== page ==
There’s always been a debate about how vulnerable people should be treated but really what it comes down to is this:
How do we meet each other?
Beyond the individual and idiosyncratic names of our deities, beyond what qualities we attribute to a cardinal point, whether we use cardinal points at all, is a need that yearns to be met, and that need is to be seen, respected and taken seriously.
Martin Buber was a genius communicator. Google ‘Communicator’ and a long list of corporate sites comes up, including, within the first 3, one that promises to ‘Make your existing offline network more efficient.’ Like frogs being slowly and contentedly boiled to death we are close to dystopia and as a society don’t have any real concept of what a relationship might be other than, ‘If it makes me feel happy it must be good.’ We are drowning in Soma.
For those of us who find ourselves in a position of service we more than ever need to seek sanity in philosophy, simply to have some idea of what is real. For people who wish to share their lives and to have others share their lives with them - the basis motivation of chaplains, priestesses, and shamans – Martin Buber is an excellent person from whom to gain wisdom.
Buber divides relationships into two kinds, ‘I-It’ and ‘I-Thou’. ‘I-It’ relationships are those in which we meet the Other as separate from us. ‘I-Thou’ relationships are those in which we meet the Other as we would meet ourselves, or Deity. This kind of meeting isn’t limited to people and gods but is a way to be in relationship with all existence. I’ve found it reassuring to know that Buber spoke of moments of I-Thou meeting rather than expecting a sustained intensity of openness.
The relation to the Thou is immediate.
Between I and Thou there is no purpose, no greed and no anticipation; and longing itself changes, since it plunges from dream into appearance.
All means are impediment. Only where all means fall to pieces, encounter happens.
I try to bear this in mind and in heart when I meet with patients. It’s easy to enter into the paradigm of the institution, where I am important to the institution – they can say they’re fulfilling their policy of meeting patients spiritual needs; of the special status within religion as a Pagan and as a chaplain; of the desires and needs that the patient may have for us – having successfully and often to their own surprise manifested a specialist they can (quite properly) assert their difference. But beyond all this is a person who desperately needs to meet in a satisfying way with another person. (Both chaplain and patient, by the way, rather than just the patient.) The quality of meeting is vital.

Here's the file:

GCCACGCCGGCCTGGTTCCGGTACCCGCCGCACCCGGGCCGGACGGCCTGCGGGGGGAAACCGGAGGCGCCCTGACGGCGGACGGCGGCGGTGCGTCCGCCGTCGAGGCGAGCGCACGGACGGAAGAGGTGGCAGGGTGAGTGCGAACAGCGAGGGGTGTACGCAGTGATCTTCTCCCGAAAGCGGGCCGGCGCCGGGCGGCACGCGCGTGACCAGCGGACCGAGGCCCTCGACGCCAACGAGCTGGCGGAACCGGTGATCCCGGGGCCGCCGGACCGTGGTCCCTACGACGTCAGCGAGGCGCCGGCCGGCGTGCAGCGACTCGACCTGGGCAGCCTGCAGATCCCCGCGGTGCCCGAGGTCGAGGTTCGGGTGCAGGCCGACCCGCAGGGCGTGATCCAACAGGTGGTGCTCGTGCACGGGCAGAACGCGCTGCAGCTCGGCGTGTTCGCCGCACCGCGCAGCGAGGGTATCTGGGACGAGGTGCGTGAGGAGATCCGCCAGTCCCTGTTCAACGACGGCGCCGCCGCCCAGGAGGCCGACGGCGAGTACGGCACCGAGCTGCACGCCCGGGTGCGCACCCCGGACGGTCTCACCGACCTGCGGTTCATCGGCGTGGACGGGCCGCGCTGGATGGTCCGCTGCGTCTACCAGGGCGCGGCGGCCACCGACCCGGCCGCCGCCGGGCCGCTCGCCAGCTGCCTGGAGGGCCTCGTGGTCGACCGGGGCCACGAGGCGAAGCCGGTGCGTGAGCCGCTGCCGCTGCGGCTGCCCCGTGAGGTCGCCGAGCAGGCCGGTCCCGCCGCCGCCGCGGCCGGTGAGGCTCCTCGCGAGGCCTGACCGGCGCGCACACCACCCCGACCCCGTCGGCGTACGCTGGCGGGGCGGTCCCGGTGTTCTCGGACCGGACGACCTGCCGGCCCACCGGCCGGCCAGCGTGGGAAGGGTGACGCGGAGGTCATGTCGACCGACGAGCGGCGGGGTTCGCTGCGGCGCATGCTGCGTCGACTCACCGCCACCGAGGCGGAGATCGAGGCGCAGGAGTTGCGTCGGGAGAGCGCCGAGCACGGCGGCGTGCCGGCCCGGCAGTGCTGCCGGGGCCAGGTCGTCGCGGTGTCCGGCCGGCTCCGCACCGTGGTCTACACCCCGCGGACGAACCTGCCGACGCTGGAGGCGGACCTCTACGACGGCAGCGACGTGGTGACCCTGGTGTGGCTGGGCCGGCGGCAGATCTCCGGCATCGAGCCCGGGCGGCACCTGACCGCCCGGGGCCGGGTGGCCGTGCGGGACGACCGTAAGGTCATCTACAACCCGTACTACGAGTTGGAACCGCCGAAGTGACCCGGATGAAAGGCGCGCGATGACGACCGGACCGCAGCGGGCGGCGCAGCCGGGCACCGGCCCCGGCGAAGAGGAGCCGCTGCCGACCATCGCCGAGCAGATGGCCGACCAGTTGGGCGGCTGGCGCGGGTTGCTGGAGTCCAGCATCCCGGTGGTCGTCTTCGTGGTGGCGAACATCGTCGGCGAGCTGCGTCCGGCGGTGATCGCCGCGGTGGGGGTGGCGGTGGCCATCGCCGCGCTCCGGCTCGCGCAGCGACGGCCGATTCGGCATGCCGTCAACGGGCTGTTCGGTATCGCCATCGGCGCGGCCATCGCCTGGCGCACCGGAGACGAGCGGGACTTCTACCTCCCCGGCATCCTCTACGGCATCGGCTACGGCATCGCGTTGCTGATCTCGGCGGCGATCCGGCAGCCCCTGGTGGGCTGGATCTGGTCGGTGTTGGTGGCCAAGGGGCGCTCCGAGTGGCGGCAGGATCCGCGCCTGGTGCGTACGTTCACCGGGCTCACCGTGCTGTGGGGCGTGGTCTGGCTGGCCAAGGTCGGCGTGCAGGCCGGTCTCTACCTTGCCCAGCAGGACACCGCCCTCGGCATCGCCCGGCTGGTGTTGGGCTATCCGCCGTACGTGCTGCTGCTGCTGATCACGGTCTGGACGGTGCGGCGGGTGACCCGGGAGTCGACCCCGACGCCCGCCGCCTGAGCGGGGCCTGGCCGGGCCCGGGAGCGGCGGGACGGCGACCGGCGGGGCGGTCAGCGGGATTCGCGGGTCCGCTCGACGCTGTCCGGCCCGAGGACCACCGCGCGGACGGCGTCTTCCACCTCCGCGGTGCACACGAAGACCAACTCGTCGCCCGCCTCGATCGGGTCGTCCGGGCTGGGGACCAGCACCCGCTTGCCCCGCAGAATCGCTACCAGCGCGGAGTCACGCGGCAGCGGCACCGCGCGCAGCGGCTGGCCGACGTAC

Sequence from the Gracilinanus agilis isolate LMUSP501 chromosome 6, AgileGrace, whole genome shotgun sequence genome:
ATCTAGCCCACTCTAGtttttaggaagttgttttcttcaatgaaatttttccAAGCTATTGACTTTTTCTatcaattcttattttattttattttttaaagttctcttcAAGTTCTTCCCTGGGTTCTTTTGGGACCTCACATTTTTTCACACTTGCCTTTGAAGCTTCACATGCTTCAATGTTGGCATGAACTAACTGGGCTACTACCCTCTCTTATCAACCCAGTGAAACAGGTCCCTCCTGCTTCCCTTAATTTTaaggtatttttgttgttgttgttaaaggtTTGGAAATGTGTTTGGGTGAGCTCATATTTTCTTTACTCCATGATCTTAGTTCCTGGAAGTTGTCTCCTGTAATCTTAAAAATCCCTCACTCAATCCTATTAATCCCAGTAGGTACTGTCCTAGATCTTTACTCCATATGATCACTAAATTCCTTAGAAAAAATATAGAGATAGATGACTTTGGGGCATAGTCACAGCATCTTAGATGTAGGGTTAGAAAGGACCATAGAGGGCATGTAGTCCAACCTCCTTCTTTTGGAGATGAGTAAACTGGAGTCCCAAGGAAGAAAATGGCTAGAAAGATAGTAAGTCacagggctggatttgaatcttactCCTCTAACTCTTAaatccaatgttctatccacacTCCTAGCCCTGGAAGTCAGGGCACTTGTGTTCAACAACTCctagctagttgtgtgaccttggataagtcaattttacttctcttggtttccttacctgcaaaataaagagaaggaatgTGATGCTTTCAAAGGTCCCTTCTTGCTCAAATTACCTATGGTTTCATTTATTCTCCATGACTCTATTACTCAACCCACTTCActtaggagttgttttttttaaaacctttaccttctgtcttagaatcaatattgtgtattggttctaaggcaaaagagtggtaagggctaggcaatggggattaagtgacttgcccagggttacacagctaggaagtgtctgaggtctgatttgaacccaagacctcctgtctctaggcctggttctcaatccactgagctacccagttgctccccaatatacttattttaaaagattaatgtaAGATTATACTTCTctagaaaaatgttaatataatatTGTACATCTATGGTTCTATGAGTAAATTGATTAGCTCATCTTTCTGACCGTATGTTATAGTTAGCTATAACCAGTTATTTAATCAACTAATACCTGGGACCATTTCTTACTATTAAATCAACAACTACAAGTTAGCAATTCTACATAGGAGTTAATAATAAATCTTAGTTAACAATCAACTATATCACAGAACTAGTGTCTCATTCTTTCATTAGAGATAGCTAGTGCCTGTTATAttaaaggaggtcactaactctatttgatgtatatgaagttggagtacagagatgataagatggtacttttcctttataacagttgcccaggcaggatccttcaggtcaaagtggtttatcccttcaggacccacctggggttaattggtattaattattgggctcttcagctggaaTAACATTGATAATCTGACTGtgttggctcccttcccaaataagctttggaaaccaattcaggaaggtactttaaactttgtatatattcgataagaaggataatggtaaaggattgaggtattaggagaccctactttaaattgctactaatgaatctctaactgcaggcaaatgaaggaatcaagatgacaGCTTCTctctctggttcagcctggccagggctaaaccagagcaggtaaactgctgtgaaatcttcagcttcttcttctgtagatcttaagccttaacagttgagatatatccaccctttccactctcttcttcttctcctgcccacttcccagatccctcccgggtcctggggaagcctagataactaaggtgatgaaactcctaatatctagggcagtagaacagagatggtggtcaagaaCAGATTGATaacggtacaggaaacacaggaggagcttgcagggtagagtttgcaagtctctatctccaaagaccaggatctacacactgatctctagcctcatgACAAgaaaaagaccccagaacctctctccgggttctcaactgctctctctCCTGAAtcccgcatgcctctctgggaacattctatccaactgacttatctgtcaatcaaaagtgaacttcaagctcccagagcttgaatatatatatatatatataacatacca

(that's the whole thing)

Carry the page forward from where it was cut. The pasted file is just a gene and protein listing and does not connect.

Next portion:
When the dialogue is fulfilled in its being between partners who have turned to one another in truth, who are themselves without reserve and are free of semblance, there is brought into being a memorable fruitfulness. At such times the word rises in a substantial way between men who have been seized in their elemental togetherness. The interhuman opens out what otherwise remains unopened.
Buber offers a way into a manner of being that many Pagans say they long for, of oneness, both with humans and the non-human. The meeting can be achieved in a momentary glance between strangers or in simply being engrossed by a mineral.
On a gloomy morning I walked upon the highway, saw a piece of mica lying, lifted it up and looked at it for a long time; the day was no longer gloomy, so much light was caught in the stone. And suddenly, as I raised my eyes from it, I realized that while I looked I had not been conscious of ‘object’ and ‘subject’; in my looking I had tasted unity.
Confusion, anxiety, fear, wanting to dominate and please at the same time, get in the way of meeting. So do sympathy, empathy, technique of any kind, feelings of expertise and wisdom. Paradoxically, the desire for a certain quality of meeting can also get in the way of being aware of the Other in a truthful, open manner and it is this openness that heals us when we meet it, offer it, receive it. We have to be open to the idea of being seen by the patient, a far greater challenge than offering to help them. If we talk in terms of the soul then we can be open to the concept of moments of soul meeting, beyond individual personality and history. Here I am, there you are, we are here, now. Particularly at times of crisis just being willing to offer that (in a genuine, grounded, non-psychobabble or pseudo-spritual manner) can be enough.
Buber M (1965) The Knowledge of Man. New York: Harper and Row
Buber M (1971) I and Thou. UK: Simon & Schuster; 1st Touchstone Edition